What does the Fourth of July really mean?

Tuesday, July 3, 2012

Depending where we live in Southwest Nebraska, we might not be able to shoot off fireworks Wednesday, or water the lawn at the wrong time of day. We can't let our dog run free, or let the weeds in our yard go unmowed all summer.

But Independence Day is a good time to be grateful for the freedoms we do have -- the examples above are the exception, not the rule. And, the Fourth of July is a good day to remember that our freedoms can be taken away if we are not diligent to guard them for ourselves and others.

The founding fathers spelled them out in the Bill of Rights:

* Freedom of religion -- go to church anywhere you want, or stay home. No one can tell you where to go, what to believe or prevent you from believing it or nothing at all.

* Freedom of speech -- Say what and listen to what others have to say. Of course, you'll have to live with the consequences if you hurt someone else.

* Freedom of the press -- The same goes for writing what you want, and sharing it with the world. If you read or hear something that is false, it's your duty to set the record straight.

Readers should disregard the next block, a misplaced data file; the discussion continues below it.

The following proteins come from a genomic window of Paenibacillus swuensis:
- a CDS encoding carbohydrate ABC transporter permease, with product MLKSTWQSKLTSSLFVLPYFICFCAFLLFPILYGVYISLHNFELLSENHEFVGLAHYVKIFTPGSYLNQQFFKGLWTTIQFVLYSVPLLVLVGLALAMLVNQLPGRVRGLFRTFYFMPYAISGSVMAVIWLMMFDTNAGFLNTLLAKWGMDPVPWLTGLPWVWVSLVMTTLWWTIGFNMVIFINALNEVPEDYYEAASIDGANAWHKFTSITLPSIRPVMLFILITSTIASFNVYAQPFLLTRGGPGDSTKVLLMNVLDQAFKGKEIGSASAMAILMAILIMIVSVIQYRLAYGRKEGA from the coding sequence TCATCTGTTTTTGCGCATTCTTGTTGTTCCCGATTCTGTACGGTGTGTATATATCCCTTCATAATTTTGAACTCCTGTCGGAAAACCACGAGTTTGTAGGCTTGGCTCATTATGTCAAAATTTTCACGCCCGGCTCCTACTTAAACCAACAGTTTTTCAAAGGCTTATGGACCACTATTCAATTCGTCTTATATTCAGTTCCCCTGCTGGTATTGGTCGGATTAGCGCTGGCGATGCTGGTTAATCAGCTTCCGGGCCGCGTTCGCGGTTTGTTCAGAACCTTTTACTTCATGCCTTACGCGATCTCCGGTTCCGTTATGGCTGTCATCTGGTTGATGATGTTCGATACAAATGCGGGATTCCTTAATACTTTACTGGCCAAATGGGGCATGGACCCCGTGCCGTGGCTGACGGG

* Freedom of assembly -- Hold a meeting, discuss problems and plan solutions, in a peaceful manner, of course.

* Own a gun -- The right of responsible citizens to own firearms has been part of our nation since the beginning. Colonists also reserved the right not to offer a bed to British soldiers.

* Be treated fairly by the courts. You have a right to know what law you have supposedly broken, be tried in public with all the facts and testimony in plain view.

* Own private property.

* Live and travel anywhere in our nation, work anywhere we can land a job, marry whomever we want and have children, attend a public school and belong to any political party, union or other legal organization we choose.

The signers of the Declaration of Independence knew what they were doing, trading the security of loyalty to the king for the potential disaster of losing a war of rebellion as well as no guarantee freedom could be maintained even if they should win.

We're still struggling with that question.

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